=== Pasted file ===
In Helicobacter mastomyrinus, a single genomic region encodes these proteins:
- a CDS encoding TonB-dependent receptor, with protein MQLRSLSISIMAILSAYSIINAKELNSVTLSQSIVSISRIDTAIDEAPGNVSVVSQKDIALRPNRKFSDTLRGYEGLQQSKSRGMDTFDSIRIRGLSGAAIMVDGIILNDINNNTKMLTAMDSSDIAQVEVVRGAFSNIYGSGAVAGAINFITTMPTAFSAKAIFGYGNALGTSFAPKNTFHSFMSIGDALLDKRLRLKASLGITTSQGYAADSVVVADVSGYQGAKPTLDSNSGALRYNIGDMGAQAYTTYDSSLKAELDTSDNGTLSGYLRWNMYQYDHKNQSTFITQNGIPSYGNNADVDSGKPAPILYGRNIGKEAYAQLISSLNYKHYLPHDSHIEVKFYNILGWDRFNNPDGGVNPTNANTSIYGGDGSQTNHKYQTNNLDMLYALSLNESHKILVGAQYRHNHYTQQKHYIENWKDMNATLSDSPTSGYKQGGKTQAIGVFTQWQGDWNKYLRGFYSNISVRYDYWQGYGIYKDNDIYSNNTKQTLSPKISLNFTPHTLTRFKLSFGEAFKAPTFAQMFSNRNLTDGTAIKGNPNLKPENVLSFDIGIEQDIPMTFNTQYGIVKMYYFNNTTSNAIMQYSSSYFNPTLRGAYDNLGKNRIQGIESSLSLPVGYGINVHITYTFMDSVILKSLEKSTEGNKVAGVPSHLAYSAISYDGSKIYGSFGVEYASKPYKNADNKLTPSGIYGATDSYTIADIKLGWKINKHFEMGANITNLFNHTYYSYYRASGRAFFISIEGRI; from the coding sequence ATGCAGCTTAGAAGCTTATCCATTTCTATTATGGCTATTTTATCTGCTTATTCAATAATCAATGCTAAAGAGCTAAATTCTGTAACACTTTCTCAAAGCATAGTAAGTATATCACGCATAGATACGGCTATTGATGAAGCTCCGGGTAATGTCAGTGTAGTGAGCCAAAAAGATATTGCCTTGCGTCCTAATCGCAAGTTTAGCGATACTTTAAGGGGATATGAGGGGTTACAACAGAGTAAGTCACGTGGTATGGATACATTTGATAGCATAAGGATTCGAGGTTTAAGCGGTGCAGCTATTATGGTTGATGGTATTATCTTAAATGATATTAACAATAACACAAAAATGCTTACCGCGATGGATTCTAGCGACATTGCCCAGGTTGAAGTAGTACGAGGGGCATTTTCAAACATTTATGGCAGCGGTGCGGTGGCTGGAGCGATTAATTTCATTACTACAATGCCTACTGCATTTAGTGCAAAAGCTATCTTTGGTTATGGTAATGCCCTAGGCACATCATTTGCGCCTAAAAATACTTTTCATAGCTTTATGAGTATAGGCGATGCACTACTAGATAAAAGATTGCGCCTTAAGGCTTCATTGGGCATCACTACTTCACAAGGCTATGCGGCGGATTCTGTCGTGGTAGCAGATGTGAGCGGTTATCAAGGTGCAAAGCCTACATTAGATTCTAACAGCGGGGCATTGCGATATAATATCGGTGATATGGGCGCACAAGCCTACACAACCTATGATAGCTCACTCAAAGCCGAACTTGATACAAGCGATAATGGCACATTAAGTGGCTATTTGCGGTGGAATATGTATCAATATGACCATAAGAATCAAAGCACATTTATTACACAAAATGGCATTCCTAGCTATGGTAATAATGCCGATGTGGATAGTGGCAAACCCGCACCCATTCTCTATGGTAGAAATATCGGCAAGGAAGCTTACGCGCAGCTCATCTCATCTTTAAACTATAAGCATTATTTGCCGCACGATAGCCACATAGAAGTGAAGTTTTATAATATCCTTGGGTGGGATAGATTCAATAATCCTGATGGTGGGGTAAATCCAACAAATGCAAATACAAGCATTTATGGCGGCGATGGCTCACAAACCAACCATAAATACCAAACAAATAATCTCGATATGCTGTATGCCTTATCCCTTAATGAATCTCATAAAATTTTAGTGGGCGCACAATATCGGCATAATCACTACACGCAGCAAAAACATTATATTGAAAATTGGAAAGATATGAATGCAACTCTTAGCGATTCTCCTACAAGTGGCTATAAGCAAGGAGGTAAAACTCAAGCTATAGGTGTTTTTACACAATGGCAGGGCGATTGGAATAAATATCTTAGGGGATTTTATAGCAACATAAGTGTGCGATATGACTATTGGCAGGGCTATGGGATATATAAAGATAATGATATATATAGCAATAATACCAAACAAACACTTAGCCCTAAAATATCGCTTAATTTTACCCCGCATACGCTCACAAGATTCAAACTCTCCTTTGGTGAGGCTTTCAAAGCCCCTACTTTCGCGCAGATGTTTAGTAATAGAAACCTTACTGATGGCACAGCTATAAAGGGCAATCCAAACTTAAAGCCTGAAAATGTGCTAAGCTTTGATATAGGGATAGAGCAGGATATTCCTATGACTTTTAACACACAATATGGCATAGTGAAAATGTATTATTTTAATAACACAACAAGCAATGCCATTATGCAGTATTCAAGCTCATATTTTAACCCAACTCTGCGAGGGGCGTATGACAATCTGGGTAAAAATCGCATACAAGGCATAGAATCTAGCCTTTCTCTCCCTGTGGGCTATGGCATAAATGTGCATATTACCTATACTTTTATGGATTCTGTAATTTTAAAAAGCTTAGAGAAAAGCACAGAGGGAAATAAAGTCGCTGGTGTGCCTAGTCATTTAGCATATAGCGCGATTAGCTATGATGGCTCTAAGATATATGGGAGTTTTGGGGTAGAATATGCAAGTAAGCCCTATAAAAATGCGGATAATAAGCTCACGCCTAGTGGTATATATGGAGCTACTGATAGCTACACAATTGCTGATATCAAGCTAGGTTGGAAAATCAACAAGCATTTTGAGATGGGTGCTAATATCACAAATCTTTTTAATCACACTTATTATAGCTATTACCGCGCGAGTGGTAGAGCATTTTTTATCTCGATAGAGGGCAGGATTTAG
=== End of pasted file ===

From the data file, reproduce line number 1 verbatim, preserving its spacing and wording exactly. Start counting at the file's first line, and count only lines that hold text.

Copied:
In Helicobacter mastomyrinus, a single genomic region encodes these proteins: